Wednesday, March 28, 2007
US Should Back a UK Move on Iran
It's time for a response to the Iranian kidnapping of 15 British soldiers, and it's my view that the Revolutionary Guard need a similar lesson experience as Iraq's in the early stages of the war there.
Maybe I'm crazy, but I think it would bring more stability in Iraq while rooting out the rats in Iran.
Tuesday, March 20, 2007
Can't Have That
Good things are happening. Spring is about to, well, spring. Good things all around the country, and even around the world. But you wouldn't know it.
For example, today, a kidnapped 12 year old was found.
Good things are developing in war ravaged Iraq as well. The strategy introduced by General David Petraeus is working. American and Iraqi troops are clearing areas once dominated by insurgents and Al Qaida, and they're holding their ground.
But the buzzing of the MSM bees are getting louder and zanier. They don't quit. Today, the 90+ year old left winger Daniel Schorr is spouting about that the Bush administration is purportedly hiding behind "the threat of terrorism to turn public attention away from its failings." And supposedly, it is "a ploy it has used in the past." He points to last week's release of a confession by Khalid Sheik Mohammed, which Schorr claimed "did little to avert attention from the U.S. attorneys inquiry and the war in Iraq." Is the man nuts? Too many geriatric vitamins perhaps??
How could the laying off of a half dozen solicitors in a massive government bureaucracy be more important the confession of the 9-11 architect? What are these people smoking? Is there really an audience for this kind of schlock?
The media are in a frenzy. Whether CBS, NBC, CNN, NPR (of course) and ABC. Fox is more tempered. They are desperately trying to drive down Bush's already low approval ratings. They probably got into a fit this week because Bush's approval rating actually went up from 30 to 35%.
Can't have that.
Sunday, March 18, 2007
Defending the Constitution
"It was his idea, his project, his philosophical mission to mount a legal challenge to the city's "draconian" gun restrictions, which are among the toughest in the nation. The statute offends his libertarian principles "
"By the way, I'm not a member of any of those pro-gun groups," he said. "I don't travel in those circles. My interest is in vindicating the Constitution."
Isn't this the best reason for fighting against overzealous lawmakers?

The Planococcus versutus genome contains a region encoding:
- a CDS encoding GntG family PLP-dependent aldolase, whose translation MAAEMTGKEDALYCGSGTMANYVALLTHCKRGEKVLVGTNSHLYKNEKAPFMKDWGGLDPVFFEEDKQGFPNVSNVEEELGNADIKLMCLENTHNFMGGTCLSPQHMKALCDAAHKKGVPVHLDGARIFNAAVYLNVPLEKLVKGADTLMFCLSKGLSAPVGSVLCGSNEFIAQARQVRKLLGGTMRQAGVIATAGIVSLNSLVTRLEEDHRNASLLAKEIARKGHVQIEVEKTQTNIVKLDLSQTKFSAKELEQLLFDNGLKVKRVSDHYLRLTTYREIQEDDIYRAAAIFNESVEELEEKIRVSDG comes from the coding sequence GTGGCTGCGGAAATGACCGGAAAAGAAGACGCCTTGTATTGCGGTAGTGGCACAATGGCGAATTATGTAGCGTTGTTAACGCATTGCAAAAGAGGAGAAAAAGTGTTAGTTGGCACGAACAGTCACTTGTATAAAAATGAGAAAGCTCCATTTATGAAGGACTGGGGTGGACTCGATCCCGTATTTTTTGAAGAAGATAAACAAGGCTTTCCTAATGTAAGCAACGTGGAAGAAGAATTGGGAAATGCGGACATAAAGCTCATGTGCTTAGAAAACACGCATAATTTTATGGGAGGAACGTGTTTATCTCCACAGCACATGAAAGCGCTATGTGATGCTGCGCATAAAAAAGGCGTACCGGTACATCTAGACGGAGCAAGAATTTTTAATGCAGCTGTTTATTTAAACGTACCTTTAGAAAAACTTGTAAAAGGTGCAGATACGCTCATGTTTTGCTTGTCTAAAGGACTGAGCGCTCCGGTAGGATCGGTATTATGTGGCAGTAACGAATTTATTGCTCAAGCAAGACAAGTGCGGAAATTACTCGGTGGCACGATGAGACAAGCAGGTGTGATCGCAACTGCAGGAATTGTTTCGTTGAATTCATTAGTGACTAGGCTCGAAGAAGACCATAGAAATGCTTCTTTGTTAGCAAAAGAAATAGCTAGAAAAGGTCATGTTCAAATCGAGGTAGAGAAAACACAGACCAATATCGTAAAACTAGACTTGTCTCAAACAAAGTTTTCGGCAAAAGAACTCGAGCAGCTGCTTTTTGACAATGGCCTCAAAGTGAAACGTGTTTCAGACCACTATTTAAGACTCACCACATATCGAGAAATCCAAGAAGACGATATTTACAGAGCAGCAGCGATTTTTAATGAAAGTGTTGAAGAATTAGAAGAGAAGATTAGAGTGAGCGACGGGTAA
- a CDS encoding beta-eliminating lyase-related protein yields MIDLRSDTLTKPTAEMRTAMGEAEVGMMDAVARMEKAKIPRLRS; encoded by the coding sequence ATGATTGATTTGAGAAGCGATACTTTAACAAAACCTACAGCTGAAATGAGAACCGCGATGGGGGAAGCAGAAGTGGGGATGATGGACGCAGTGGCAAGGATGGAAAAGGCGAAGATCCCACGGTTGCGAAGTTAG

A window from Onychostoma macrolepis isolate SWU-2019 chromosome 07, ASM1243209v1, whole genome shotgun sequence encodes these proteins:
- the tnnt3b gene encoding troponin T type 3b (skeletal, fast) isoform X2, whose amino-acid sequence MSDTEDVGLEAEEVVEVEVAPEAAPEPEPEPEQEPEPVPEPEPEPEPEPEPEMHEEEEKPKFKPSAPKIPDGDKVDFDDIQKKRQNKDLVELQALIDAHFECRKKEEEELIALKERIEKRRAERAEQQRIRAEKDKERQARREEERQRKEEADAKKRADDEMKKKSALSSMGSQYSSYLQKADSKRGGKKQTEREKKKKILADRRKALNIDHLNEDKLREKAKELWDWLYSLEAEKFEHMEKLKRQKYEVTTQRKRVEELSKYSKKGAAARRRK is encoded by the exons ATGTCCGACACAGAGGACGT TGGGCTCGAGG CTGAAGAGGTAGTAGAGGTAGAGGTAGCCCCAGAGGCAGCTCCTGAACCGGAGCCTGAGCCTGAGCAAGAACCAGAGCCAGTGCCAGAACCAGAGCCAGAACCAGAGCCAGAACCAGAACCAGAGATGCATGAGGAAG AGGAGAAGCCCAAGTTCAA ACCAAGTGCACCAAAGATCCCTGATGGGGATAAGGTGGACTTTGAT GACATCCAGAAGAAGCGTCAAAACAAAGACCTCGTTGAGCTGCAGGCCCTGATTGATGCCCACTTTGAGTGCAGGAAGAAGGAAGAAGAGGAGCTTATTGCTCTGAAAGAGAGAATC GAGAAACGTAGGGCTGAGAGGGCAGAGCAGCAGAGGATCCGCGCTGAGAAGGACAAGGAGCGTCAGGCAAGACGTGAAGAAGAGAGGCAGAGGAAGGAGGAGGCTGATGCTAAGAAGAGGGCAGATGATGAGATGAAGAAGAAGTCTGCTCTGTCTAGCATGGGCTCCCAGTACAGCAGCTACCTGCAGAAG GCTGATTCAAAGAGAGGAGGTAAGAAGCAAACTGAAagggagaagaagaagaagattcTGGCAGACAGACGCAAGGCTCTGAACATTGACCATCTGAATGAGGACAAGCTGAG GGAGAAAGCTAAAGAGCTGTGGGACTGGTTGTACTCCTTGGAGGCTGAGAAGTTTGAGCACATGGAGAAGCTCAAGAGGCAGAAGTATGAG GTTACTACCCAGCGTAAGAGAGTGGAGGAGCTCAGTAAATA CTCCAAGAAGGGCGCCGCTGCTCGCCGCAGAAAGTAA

The DC Government promises to appeal the decision. Read the entire story Here
Monday, March 05, 2007
Patrick at His Best
I cannot help notice that U S Representative Patrick Kennedy always sounds a lot less polished than the press releases on his web site.
Today I heard him remark on one of the local radio talk shows (and I paraphrase) that "By his poor leadership on the condition of Walter Reed Hospital, President Bush is simply not taking care of those that Bush feels are the heroes of the Iraq War."
In other words, Bush feels these valiant, wounded young soldiers are heroes, but Patrick Kennedy doesn't think they're heroes?
I'm sure that's not what he meant, but boy it's not unusual to see this guy get easily tongue tied. And the comedians make fun of George Bush! What they could do with Patrick if they just tuned into him.
He can be such a dolt.
Sunday, March 04, 2007
An Altered View of the Future
Newsweek's Jonathan Alter thinks Presidential candidate Rudy Giuliani is the wrong man at the wrong time, referring to him as an "Urban Cowboy" in this week's cover story.
As he begins to make his argument, Alter succinctly (but simplistically) reminds us how the last several presidents were "antidotes" to the weaknesses or failures of their predecessors.
In 1960, young JFK was the antidote to dowdy Ike. In 1976, Jimmy ("I'll never lie to you") Carter campaigned to wipe away the stain left by Richard Nixon. In 1980, sunny Ronald Reagan tapped into disgust with the malaise of the Carter years. In 2000, George W. Bush took on not just Al Gore, but Bill Clinton and Monica Lewinsky. The reason the 2008 campaign favors Democrats—at least for now—is that Bush has failed so badly that the next president may be the one who resembles him least.
At least that's what Alter thinks.
But to build and extend on his argument, I would say that Giuliani may be exactly the antidote to Bush.
Bush is a poor communicator. Giuliani is more in Ronald Reagan's School of Great Communications.
Yes, Bush has been relentlessly consistent in his position on the war, and Giuliani is in the same camp (thankfully), but I don't believe the antidote to Bush is anti-war, though that is what the Democrats are banking on - I think the antidote, as it pertains to the war, is "anti-loose-the-war" and "anti-needless-deaths-to-brave-young-Americans."
Now I am not sure about Giuliani myself, as he is a bit slishy on the social issues near and dear to this senescent, old man; however, I note that the most highly conservative CPAC gave him the nod over many others, including McCain (except for Romney) this past week in Washington DC. That impresses me.
Newsweek's Alter forgets that there once was once a "Cowboy" who stole the hearts of the American people as President, and not that long ago. Maybe an Urban Cowboy is just what the doctor ordered.
Thursday, March 01, 2007
Is it possible that the pressure the US is finally placing on the Pakistani government to more aggressively pursue Bin Laden is actually causing them to cough up something useful in the fight against terrorism?
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